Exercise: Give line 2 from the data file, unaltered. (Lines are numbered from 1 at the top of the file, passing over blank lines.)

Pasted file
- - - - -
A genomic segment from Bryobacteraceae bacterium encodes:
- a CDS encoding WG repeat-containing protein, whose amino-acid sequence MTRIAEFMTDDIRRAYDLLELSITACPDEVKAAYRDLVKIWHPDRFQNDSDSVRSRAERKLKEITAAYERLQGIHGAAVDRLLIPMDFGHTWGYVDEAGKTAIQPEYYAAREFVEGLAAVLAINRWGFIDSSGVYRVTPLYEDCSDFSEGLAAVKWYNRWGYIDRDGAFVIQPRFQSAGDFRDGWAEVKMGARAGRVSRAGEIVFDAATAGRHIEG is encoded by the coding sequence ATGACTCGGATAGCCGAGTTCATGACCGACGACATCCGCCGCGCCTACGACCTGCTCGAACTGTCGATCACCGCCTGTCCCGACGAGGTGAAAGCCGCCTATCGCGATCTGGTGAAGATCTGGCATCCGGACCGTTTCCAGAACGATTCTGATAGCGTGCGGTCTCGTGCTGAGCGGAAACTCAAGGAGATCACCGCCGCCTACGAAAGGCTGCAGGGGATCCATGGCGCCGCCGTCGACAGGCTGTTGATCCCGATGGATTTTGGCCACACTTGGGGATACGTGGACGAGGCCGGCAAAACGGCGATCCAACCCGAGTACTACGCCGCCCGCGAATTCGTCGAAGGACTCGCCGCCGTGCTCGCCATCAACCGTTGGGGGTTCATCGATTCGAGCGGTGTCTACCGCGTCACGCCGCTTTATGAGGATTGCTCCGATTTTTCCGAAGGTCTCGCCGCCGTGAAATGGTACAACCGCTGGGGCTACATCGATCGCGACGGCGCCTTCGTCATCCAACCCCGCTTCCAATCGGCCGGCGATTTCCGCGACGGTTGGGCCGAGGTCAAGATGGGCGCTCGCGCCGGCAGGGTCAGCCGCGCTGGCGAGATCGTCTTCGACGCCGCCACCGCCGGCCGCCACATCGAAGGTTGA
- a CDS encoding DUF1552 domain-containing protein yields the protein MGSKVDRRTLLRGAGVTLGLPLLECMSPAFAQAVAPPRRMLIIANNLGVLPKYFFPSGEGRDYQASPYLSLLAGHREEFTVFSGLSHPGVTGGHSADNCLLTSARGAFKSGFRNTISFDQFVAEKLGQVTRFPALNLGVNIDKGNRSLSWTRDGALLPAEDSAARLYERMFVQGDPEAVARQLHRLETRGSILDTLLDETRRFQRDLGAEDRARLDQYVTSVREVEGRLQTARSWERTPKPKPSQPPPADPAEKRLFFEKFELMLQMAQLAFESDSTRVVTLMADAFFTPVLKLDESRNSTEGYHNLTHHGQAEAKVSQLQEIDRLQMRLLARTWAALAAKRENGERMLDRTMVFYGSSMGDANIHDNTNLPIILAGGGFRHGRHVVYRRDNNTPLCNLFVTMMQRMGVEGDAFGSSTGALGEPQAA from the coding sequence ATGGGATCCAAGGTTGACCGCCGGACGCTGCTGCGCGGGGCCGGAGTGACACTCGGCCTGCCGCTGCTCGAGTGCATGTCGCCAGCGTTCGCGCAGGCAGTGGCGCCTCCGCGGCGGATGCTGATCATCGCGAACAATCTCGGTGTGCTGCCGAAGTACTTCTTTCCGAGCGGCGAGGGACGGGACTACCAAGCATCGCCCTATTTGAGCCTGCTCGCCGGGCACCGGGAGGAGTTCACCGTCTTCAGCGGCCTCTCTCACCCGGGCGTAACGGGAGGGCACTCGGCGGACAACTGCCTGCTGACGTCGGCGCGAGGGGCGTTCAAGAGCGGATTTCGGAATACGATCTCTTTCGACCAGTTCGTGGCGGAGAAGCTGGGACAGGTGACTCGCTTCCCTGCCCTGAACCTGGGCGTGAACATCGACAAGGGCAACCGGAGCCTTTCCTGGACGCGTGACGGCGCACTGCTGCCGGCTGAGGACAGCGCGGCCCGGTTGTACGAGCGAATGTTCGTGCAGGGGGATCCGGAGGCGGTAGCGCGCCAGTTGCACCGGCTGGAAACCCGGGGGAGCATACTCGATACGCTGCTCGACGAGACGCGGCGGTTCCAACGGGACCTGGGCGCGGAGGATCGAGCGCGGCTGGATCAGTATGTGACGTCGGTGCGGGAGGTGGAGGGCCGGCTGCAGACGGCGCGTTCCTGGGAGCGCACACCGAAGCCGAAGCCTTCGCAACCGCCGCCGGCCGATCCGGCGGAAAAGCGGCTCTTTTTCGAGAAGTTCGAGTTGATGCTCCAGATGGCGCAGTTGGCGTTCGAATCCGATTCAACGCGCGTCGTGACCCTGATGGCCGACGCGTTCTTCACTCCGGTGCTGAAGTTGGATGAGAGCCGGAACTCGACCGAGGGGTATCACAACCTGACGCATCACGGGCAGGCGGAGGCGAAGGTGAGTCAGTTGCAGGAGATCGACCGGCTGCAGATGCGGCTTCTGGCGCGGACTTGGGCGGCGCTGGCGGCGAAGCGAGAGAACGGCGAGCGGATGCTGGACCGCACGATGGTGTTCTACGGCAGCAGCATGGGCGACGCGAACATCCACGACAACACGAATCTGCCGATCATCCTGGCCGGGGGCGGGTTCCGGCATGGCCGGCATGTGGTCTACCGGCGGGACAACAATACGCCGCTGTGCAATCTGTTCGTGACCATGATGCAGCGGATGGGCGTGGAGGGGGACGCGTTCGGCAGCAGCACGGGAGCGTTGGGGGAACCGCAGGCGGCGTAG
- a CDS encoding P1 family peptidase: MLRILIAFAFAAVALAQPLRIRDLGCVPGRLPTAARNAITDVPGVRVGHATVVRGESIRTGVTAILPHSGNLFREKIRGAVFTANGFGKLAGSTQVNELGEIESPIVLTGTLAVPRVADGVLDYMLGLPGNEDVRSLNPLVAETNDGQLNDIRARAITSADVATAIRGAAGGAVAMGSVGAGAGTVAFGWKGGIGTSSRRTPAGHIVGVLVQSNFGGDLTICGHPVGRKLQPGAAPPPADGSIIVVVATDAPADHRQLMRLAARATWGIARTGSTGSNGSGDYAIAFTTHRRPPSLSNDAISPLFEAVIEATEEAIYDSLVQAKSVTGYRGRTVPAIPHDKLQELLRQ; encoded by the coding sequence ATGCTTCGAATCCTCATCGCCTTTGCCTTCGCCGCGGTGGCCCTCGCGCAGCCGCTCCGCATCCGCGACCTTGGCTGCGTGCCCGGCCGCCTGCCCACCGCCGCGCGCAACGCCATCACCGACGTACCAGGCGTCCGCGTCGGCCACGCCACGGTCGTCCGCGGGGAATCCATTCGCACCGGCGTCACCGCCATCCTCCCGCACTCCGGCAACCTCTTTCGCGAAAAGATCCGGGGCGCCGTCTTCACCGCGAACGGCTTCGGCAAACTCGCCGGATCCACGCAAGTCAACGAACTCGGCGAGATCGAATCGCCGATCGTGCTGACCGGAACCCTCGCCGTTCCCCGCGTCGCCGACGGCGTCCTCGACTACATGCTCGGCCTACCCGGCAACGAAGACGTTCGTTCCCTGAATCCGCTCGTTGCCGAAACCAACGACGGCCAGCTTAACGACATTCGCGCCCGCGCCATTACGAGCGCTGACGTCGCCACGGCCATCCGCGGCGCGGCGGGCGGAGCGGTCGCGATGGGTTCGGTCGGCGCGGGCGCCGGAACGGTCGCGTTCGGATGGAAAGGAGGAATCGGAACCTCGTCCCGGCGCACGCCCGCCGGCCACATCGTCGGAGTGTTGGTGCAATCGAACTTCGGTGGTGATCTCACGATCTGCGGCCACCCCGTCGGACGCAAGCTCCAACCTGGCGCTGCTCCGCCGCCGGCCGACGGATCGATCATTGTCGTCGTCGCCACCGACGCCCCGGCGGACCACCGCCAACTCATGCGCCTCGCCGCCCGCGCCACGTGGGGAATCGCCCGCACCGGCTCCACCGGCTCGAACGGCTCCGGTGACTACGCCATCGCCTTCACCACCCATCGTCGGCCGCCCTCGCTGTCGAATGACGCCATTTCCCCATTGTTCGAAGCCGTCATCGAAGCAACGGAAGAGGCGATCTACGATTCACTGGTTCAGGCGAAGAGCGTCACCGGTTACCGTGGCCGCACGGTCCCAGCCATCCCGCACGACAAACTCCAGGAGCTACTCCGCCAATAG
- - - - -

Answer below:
- a CDS encoding WG repeat-containing protein, whose amino-acid sequence MTRIAEFMTDDIRRAYDLLELSITACPDEVKAAYRDLVKIWHPDRFQNDSDSVRSRAERKLKEITAAYERLQGIHGAAVDRLLIPMDFGHTWGYVDEAGKTAIQPEYYAAREFVEGLAAVLAINRWGFIDSSGVYRVTPLYEDCSDFSEGLAAVKWYNRWGYIDRDGAFVIQPRFQSAGDFRDGWAEVKMGARAGRVSRAGEIVFDAATAGRHIEG is encoded by the coding sequence ATGACTCGGATAGCCGAGTTCATGACCGACGACATCCGCCGCGCCTACGACCTGCTCGAACTGTCGATCACCGCCTGTCCCGACGAGGTGAAAGCCGCCTATCGCGATCTGGTGAAGATCTGGCATCCGGACCGTTTCCAGAACGATTCTGATAGCGTGCGGTCTCGTGCTGAGCGGAAACTCAAGGAGATCACCGCCGCCTACGAAAGGCTGCAGGGGATCCATGGCGCCGCCGTCGACAGGCTGTTGATCCCGATGGATTTTGGCCACACTTGGGGATACGTGGACGAGGCCGGCAAAACGGCGATCCAACCCGAGTACTACGCCGCCCGCGAATTCGTCGAAGGACTCGCCGCCGTGCTCGCCATCAACCGTTGGGGGTTCATCGATTCGAGCGGTGTCTACCGCGTCACGCCGCTTTATGAGGATTGCTCCGATTTTTCCGAAGGTCTCGCCGCCGTGAAATGGTACAACCGCTGGGGCTACATCGATCGCGACGGCGCCTTCGTCATCCAACCCCGCTTCCAATCGGCCGGCGATTTCCGCGACGGTTGGGCCGAGGTCAAGATGGGCGCTCGCGCCGGCAGGGTCAGCCGCGCTGGCGAGATCGTCTTCGACGCCGCCACCGCCGGCCGCCACATCGAAGGTTGA